For me it’s not very difficult, because I take an Interest in chinese culture. And even so, my partner is not very strongly involved in the local chinese culture. She is, much more than her friends for example, oriented towards a similar culture as mine. This is also why it’s not very complicated for her to relate to my culture.

Its not easy sometimes but we respect each other culture and love to discover it. For example, I am very advanturous towards different food and cusine; on the other hand, my partner, as a German, isnt very curious toward foreign food.  But my partner will take a very slow step to try and if he likes it, he is willing to eat more 🙂 However, I also tell my partner, he doesnt have to try if he doesnt want to, and he is ver happy that I am willing to try whatever I am curious of :))

it’s easy for both of us. I’d lived in the Czech Republic for some years He lived in China for a year and constantly contact Chinese culture.  In addition, Taiwan is influenced by western culture a lot, for example, American. So, it’s easier to understand my culture for him.

Yup, because I used to live with host families in Japan and pretty much ‘am’ Japanese half-the-time, and yes, because he understands the Australian culture more than the Chinese now… which is kinda sad.

It is very easy for me to relate to my partner’s culture, because it is also mine to a great extent -we were both brought up in Britain(although in two different regions). He can relate to mine relatively well, after some great explanation from me.

Yes, as we both have strong family units world over. Only our dress code, religion, food and language differs. Otherwise, we stress a lot of importance on the good values such as respect, support, communication and compromising which we would have expected of our selves if we were in a same race marriage. The differences mentioned require a lot of time but even in my own culture, it took us time to adapt to, as i am a british asian who has been exposed to many western customs yet have many tradtional values from back home.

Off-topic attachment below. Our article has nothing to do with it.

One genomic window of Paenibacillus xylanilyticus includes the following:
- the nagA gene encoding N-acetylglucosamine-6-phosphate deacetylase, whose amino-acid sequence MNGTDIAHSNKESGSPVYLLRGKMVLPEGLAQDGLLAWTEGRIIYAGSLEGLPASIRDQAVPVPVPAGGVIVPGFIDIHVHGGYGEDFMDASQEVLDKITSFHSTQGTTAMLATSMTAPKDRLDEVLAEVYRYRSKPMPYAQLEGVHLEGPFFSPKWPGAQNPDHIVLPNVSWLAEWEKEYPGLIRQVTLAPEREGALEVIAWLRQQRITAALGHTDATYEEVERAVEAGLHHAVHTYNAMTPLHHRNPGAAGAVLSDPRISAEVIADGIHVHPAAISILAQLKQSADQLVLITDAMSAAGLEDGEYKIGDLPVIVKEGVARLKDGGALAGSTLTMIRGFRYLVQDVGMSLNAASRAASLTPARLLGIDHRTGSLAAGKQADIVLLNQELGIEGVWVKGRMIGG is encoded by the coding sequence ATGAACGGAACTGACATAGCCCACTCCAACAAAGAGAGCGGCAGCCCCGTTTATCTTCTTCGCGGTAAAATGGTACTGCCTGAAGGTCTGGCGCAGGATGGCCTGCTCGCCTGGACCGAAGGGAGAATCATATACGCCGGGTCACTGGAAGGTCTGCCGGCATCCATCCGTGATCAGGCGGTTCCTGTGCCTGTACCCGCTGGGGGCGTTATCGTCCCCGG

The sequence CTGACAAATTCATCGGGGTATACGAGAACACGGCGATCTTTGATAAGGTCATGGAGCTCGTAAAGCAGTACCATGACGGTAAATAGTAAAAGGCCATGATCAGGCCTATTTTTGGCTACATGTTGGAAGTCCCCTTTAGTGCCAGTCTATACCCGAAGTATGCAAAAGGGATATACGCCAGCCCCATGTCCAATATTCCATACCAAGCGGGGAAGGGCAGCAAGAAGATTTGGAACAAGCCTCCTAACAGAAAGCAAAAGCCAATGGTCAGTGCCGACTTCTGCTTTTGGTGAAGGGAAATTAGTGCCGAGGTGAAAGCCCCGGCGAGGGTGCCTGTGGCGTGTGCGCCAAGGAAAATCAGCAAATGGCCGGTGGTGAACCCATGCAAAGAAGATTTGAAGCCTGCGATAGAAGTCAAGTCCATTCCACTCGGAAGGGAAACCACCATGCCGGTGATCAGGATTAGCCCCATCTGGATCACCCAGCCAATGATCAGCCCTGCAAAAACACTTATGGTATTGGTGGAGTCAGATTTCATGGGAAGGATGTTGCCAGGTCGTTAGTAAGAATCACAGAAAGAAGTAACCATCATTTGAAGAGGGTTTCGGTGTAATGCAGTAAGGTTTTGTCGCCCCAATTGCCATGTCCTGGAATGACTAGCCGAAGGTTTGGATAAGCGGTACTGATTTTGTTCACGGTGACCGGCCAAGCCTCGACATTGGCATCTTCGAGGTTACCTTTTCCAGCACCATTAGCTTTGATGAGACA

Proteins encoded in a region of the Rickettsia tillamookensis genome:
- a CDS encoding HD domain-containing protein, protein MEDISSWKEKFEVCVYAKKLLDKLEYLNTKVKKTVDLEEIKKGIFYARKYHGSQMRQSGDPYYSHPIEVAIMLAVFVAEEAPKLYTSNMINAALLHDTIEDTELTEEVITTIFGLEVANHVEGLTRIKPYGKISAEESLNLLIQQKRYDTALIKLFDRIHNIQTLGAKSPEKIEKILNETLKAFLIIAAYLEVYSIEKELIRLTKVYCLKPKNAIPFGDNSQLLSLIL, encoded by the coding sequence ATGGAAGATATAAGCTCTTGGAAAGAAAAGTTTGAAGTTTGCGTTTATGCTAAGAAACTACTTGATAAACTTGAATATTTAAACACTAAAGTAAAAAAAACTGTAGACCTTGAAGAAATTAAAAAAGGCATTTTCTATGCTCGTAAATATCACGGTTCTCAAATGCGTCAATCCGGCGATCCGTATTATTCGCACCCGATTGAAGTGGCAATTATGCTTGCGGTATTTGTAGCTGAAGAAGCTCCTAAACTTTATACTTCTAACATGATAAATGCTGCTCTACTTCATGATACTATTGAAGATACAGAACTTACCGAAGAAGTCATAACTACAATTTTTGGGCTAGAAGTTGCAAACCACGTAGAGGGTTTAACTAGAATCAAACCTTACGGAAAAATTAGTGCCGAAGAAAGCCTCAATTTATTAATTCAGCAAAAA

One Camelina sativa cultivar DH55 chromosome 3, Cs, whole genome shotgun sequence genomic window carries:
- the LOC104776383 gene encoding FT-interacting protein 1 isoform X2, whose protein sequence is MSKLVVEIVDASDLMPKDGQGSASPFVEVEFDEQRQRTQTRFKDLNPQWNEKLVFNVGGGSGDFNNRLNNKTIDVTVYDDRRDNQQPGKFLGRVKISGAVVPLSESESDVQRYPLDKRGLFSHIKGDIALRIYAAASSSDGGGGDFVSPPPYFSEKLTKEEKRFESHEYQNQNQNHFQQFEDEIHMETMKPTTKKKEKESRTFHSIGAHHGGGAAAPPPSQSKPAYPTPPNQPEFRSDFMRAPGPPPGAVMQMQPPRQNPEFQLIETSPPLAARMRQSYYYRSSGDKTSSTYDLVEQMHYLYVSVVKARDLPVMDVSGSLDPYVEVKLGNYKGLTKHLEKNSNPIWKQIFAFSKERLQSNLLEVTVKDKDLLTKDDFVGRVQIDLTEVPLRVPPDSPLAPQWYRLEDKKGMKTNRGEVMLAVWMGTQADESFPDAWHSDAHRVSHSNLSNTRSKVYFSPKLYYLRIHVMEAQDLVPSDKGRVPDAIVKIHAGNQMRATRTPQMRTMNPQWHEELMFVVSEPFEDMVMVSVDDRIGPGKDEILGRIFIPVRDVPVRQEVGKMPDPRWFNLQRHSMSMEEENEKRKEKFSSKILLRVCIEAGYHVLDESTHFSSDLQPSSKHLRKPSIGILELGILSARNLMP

Both unrelating couple

I find lack of logic difficult to understand.  Partner finds adherence to rules and laws uncommon in their country

No. Expectations always get in the way. Mass media and it’s pillaging pixels.

i think it’s equally difficult to relate to each other culture because we both live in diasporic communities in a multicultural environment and so at moments when we think each other should behave like cosmopolitans, our culture influences sets in. we are so defensive of our own culture and always feeling like the other party doesn’t understand. especially me. but he has been very accepting and interested in learning about my culture but i’ve been resistant because his involves religion which im not interested in being involved in. but we manage.

His culture is Jewish American as he was born and raised.  Mine is Buddhist Taiwanese and Catholic Canadian as I was born Taiwanese, raised Canadian, but choose to be Atheist.  Being born in one culture does not mean you ARE that culture.  You can pick and choose which cultural traits you want to adopt into your own life; same goes for whichever culture you were raised in.

its difficult for both, we try to explains each other about our culture and hope they can understand it, and perhaps follows.



Tags: Cross culture; Cross culture relationships; culture; relationships;